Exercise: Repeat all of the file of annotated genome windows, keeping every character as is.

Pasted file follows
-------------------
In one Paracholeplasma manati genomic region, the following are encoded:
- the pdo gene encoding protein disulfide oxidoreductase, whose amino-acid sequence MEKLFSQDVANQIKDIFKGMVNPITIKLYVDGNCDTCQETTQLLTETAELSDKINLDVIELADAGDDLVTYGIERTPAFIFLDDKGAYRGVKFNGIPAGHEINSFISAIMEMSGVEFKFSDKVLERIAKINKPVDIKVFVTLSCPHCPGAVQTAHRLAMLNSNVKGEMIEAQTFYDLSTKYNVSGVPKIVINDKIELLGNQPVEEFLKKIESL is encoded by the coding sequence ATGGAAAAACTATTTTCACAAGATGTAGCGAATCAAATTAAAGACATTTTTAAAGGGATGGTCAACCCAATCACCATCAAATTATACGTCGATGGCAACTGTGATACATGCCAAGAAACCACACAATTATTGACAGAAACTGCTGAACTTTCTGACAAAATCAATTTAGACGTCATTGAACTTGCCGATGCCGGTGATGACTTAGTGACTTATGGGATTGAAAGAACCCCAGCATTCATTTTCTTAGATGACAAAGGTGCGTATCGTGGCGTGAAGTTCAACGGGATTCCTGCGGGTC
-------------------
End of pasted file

In one Paracholeplasma manati genomic region, the following are encoded:
- the pdo gene encoding protein disulfide oxidoreductase, whose amino-acid sequence MEKLFSQDVANQIKDIFKGMVNPITIKLYVDGNCDTCQETTQLLTETAELSDKINLDVIELADAGDDLVTYGIERTPAFIFLDDKGAYRGVKFNGIPAGHEINSFISAIMEMSGVEFKFSDKVLERIAKINKPVDIKVFVTLSCPHCPGAVQTAHRLAMLNSNVKGEMIEAQTFYDLSTKYNVSGVPKIVINDKIELLGNQPVEEFLKKIESL is encoded by the coding sequence ATGGAAAAACTATTTTCACAAGATGTAGCGAATCAAATTAAAGACATTTTTAAAGGGATGGTCAACCCAATCACCATCAAATTATACGTCGATGGCAACTGTGATACATGCCAAGAAACCACACAATTATTGACAGAAACTGCTGAACTTTCTGACAAAATCAATTTAGACGTCATTGAACTTGCCGATGCCGGTGATGACTTAGTGACTTATGGGATTGAAAGAACCCCAGCATTCATTTTCTTAGATGACAAAGGTGCGTATCGTGGCGTGAAGTTCAACGGGATTCCTGCGGGTC